March 8 is recognized as International Women’s Day, and the theme for 2021 is “Women in leadership: Achieving an equal future in a COVID-19 world."
Taking our cue on that theme, we are profiling women in leadership at the College of Medicine, selecting from a variety of positions including learners, staff, faculty, and senior administration.
What is your current position and/or leadership role/title?
I am a PhD student in the Dept of Health Sciences. For the last two years, I have served as President of the College of Medicine Graduate Student Society and held appointments as a graduate student representative on CoM Faculty Council and CoM Graduate Chair Committee.
Describe one barrier you experienced, and something that helped you overcome that (or another) barrier, in your journey to leadership?
The largest barrier I have experienced in my role is effective communication – to have our voices as graduate students to be heard. We are slowly starting to overcome these barriers with the inclusion of graduate student representatives throughout the College and with the help of supportive allies.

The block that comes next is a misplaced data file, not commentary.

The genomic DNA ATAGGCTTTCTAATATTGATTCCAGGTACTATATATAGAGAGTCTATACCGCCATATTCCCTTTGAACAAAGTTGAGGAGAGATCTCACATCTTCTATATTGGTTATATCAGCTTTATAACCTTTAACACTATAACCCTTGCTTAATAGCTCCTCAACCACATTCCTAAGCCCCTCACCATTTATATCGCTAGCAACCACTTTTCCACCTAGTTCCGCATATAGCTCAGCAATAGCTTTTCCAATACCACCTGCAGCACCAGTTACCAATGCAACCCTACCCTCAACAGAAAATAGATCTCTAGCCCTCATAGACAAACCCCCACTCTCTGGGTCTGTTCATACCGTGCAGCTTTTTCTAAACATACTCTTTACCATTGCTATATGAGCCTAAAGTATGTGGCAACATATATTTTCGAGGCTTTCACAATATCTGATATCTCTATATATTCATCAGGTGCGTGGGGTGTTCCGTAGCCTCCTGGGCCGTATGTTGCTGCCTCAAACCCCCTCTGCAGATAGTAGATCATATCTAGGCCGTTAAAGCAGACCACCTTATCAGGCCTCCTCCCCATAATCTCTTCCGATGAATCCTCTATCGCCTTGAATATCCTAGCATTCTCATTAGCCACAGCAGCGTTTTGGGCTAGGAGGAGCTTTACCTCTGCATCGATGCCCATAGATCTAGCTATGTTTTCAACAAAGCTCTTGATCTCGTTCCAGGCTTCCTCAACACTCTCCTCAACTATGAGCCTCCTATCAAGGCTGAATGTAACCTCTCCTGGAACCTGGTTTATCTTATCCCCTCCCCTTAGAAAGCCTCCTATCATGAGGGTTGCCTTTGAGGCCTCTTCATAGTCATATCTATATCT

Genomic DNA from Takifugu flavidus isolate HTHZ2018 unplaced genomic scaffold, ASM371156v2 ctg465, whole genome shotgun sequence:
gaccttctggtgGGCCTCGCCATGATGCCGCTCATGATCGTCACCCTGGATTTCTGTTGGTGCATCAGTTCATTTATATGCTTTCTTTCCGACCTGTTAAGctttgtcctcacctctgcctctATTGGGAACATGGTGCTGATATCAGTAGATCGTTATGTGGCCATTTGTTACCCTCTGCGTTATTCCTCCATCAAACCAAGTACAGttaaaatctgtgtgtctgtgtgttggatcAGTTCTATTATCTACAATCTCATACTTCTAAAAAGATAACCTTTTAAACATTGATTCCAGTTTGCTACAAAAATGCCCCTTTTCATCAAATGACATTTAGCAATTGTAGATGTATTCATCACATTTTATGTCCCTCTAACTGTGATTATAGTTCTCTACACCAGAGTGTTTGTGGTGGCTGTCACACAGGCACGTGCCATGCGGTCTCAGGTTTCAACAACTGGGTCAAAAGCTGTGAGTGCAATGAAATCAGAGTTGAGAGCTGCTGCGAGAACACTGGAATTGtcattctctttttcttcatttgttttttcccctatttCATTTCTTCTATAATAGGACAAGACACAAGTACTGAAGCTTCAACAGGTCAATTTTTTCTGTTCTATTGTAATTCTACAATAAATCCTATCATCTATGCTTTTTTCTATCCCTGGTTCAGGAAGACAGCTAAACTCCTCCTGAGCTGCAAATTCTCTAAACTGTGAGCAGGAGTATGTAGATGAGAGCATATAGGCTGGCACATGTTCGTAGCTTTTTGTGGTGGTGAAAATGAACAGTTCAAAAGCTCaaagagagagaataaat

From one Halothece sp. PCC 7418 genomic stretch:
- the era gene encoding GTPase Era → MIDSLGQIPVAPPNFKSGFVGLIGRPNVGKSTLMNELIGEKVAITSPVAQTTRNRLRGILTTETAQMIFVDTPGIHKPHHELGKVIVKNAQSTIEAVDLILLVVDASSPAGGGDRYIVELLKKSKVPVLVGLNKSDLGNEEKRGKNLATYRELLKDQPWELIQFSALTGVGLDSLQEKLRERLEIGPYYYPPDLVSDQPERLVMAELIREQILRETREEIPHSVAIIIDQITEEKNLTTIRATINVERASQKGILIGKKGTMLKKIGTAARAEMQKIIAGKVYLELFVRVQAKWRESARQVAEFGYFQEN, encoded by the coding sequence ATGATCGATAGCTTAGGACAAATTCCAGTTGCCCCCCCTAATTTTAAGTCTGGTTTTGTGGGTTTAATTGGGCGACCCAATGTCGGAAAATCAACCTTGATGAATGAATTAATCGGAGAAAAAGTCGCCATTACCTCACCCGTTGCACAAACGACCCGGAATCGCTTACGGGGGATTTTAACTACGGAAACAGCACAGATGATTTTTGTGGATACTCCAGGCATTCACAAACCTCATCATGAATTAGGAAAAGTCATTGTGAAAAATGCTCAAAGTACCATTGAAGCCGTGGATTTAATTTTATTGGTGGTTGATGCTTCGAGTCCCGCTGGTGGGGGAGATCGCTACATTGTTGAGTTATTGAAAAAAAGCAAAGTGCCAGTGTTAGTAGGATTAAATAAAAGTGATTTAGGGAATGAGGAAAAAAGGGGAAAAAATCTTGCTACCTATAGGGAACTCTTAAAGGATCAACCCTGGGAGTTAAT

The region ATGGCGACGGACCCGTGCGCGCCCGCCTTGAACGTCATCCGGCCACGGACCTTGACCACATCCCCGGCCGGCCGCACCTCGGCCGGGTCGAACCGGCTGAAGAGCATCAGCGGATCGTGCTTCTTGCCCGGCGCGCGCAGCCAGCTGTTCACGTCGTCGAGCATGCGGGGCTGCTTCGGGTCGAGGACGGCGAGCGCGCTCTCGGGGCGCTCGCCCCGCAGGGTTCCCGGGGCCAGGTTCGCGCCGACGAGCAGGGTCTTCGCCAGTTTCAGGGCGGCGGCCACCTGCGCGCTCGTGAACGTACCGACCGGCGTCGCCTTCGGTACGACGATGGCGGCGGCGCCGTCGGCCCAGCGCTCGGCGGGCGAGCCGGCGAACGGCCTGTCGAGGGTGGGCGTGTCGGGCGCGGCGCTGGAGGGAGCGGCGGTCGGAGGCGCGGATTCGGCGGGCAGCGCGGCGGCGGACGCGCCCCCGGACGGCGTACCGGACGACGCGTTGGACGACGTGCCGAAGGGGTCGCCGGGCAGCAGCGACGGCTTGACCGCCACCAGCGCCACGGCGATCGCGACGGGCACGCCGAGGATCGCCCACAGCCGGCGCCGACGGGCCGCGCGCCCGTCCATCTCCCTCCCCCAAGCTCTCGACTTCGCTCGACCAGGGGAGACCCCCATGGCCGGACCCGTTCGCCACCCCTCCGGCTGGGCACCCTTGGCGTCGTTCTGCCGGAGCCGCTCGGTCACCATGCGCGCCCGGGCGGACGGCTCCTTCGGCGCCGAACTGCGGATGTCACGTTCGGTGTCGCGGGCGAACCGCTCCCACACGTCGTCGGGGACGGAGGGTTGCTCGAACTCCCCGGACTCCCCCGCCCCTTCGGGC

How do you think COVID-19 has affected women's progress in your field or the workplace in general?
Honestly, there have been countless studies that have shown how the COVID-19 pandemic has exacerbated existing gender disparities that exist for female academics who are reporting lower productivity – in particular those who are bearing the weight of at-home childcare and those in single parent households.
What advice would you have for people (of any gender) in leadership who wish to be allies in advancing women in the workplace?
My advice would be to provide a nurturing culture in the workplace – provide a space to listen, encourage advocacy, boost empowerment, and support women.